39. Intrinsic worth; utility. The Concise Standard Dictionary of the English Language. By James Champlin Fernald. Published 1919.
  40. The market price. The Concise Standard Dictionary of the English Language. By James Champlin Fernald. Published 1919.
  41. That property or those properties of a thing which render it useful or estimable; price; worth; high rate; importance; efficacy in producing effects; import; precise signification. Nuttall's Standard dictionary of the English language. By Nuttall, P.Austin. Published 1914.
  42. To estimate the worth of; to rate at a certain price; to rate at a high price; to have in high esteem; to esteem; to take account of; to reckon at. Nuttall's Standard dictionary of the English language. By Nuttall, P.Austin. Published 1914.
  43. Worth as estimated by some rate or standard; excellence; usefulness; efficacy in producing results. Etymological and pronouncing dictionary of the English language. By Stormonth, James, Phelp, P. H. Published 1874.
  44. To rate or estimate at a certain price; to have in high esteem; to prize. Etymological and pronouncing dictionary of the English language. By Stormonth, James, Phelp, P. H. Published 1874.
  45. The utility of an object in satisfying, directly or indirectly, the needs or desires of human beings, called by economists "value in use;" or its worth consisting in the power of purchasing other objects, called "value in exchange." Also the estimated or appraised worth of any object of property, calculated in money. The term is also often used as an abbreviation for "valuable consideration," especially in the phrases "purchaser for value," "holder for value," etc. thelawdictionary.org
  46. In an artistical composition, the character of any one part in its relation to other parts and to the whole; -- often used in the plural; as, the values are well given, or well maintained. mso.anu.edu.au
  47. The relative length or duration of a tone or note, answering to quantity in prosody; thus, a quarter note [value of two eighth notes [ dictgcide_fs
  48. In an artistical composition, the character of any one part in its relation to other parts and to the whole; often used in the plural; as, the values are well given, or well maintained. dictgcide_fs
  49. val'[=u], n. worth: that which renders anything useful or estimable: the degree of this quality: esteem, regard: efficacy: importance: excellence: price: precise meaning: (mus.) the relative length of a tone signified by a note: (paint.) relation of one part of a picture to the others with reference to light and shade and without reference to hue: (math.) the special determination of a quantity.--v.t. to estimate the worth of: to rate at a price: to esteem: to prize.--v.i. (Shak.) to be worth.--adj. VAL'UABLE, having value or worth: costly: deserving esteem.--n. a thing of value, a choice article--often in pl.--ns. VAL'UABLENESS; VALU[=A]'TION, the act of valuing: value set upon a thing: estimated worth; VALU[=A]'TOR, one who sets a value upon: an appraiser.--adjs. VAL'UED; VAL'UELESS.--n. VAL'UER, one who values.--VALUE IN EXCHANGE, exchange value: (pol. econ.) economic value (i.e. the amount of other commodities for which a thing can be exchanged in open market) as distinguished from its more general meaning of utility; VALUE RECEIVED, a phrase indicating that a bill of exchange, &c., has been accepted for a valuable consideration.--GOOD VALUE, full worth in exchange. [O. Fr. value, prop. the fem. of Fr. valu, pa.p. of valoir, to be worth--L. val[=e]re.] gutenberg.org/ebooks/37683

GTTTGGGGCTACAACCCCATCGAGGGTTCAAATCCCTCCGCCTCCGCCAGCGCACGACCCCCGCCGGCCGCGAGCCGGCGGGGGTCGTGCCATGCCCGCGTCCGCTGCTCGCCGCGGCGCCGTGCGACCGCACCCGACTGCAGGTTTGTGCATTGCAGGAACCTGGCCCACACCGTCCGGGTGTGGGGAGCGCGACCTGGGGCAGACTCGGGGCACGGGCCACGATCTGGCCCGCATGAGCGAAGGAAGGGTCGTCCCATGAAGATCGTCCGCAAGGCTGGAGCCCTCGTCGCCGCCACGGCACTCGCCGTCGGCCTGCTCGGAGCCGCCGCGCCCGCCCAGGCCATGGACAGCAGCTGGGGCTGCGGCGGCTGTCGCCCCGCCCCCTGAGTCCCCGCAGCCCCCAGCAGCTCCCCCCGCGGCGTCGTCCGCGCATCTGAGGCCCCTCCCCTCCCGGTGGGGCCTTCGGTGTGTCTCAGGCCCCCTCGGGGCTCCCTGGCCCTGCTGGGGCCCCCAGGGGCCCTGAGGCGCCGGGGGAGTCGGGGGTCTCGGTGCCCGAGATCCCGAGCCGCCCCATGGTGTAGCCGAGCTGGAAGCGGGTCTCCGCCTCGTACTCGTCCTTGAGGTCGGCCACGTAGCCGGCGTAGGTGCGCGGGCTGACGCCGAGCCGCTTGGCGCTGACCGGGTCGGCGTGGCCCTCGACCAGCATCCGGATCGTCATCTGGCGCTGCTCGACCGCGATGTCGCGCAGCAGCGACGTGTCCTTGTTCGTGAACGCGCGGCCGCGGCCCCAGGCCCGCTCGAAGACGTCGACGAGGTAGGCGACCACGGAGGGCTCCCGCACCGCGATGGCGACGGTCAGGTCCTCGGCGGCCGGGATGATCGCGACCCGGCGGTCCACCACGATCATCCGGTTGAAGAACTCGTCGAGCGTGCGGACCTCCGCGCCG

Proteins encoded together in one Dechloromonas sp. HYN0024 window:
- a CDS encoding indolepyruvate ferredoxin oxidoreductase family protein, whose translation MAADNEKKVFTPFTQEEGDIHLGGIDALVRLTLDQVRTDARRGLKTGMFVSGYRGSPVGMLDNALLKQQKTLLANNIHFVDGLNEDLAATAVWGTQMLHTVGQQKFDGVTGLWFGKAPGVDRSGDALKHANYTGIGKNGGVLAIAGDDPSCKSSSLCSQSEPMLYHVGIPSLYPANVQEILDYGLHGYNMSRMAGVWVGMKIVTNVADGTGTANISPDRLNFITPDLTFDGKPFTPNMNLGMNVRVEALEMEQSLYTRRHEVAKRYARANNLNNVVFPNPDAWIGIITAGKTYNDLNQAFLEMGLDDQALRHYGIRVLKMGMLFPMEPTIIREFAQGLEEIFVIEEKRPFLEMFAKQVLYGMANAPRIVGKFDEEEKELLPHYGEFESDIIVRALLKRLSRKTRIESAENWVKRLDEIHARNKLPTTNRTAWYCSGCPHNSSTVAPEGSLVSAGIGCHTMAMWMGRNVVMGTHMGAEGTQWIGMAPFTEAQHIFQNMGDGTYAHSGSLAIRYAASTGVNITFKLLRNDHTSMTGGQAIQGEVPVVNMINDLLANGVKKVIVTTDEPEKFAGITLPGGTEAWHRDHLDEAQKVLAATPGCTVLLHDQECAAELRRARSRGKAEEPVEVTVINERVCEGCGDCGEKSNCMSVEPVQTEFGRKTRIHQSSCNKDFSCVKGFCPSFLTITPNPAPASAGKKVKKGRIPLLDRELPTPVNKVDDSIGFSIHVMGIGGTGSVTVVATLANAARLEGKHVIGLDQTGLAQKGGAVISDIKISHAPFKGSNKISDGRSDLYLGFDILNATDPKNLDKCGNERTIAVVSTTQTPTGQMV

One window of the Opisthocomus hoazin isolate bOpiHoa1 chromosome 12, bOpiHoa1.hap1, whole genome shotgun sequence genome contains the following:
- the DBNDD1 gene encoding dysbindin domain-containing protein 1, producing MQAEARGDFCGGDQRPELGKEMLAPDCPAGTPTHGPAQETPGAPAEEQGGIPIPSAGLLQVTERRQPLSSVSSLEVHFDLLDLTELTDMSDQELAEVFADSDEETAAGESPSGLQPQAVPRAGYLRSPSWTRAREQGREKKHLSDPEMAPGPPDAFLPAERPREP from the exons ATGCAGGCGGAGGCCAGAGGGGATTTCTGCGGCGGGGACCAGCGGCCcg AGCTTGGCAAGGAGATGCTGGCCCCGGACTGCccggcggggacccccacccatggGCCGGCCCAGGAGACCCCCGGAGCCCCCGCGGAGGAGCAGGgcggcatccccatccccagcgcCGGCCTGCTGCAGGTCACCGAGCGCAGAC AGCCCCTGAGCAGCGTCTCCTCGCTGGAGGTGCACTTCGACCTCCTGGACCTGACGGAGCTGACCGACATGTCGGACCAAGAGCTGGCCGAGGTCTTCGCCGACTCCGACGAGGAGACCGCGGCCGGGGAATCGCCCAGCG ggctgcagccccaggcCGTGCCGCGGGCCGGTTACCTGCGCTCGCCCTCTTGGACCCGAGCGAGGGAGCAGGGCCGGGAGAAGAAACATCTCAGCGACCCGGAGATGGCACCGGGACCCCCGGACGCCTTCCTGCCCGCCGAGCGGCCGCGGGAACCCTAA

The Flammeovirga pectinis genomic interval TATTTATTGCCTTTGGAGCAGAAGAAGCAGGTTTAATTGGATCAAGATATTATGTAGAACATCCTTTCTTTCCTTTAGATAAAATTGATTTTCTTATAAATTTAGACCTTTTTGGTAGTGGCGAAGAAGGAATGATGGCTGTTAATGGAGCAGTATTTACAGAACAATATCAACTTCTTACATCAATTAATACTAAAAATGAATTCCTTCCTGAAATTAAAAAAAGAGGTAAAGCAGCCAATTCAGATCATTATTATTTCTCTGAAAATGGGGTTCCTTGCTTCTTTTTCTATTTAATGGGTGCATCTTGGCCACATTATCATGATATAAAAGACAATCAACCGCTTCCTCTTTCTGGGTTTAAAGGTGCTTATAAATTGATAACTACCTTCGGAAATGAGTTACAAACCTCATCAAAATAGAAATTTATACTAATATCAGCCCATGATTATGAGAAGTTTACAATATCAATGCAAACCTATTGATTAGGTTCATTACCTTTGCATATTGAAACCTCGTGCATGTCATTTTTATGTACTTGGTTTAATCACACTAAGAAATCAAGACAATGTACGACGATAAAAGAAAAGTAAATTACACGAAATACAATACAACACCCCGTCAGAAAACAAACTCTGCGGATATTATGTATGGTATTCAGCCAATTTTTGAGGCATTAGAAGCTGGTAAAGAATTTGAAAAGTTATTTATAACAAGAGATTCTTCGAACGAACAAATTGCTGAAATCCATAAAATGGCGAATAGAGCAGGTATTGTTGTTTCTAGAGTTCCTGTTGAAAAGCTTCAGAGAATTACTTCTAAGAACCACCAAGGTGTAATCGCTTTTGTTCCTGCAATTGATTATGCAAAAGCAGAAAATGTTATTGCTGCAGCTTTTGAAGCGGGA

50. Worth, desirabilitiy, utility, qualities on which these depend, as now learnt the v. of fresh water, a. friend, quinine, accuracy, regular exercise; worth as estimated, valuation, as sets a high v. on his time; commercial, economic, exchange (able) v., v. in exchange, purchasing power, power of a commodity to purchase others, amount of (pop.) money or (Polishecon.) other commodities for which thing can be exchanged in open market; FACE, SURRENDER, v.; surplus v., surplus production of labour after subsistence of labourer& family; the equivalent of a thing, what represents or is represented by or may be substituted for a thing, as v. received (see BILL of exchange), got good v. for (something well worth) his money, paid him the v. of his lost property, the precise v. (meaning) of a word, acute accent has not always the same v., give the note (in music) its full time-v. (the full time indicated by it); (Paint.) relation of one part of picture to others in respect of light& shade, as out of v., too light or dark; amount, quantity, denoted by algebraical term or expression; (Biol.) rank in classification. (Vb) estimate the v. of, appraise (professionally, whence valuer n., or otherwise), as should v. the whole at £2000; have high or specified opinion of, attach importance to, prize, esteem, appreciate, pride oneself on, as v. sincerity (beyond all things), a valued friend, values himself on his conversational powers, do not v. that a brass farthing. [old French] Concise Oxford Dictionary
  51. n. [French Latin]. Worth; the property or properties of a thing which render it useful; or the degree of such property or properties; utility; price;—rate or estimated worth; amount obtainable in exchange for a thing; equivalent importance; efficacy in producing effects ;—import; precise signification;—account; estimation ;—high rate or estimation. Cabinet Dictionary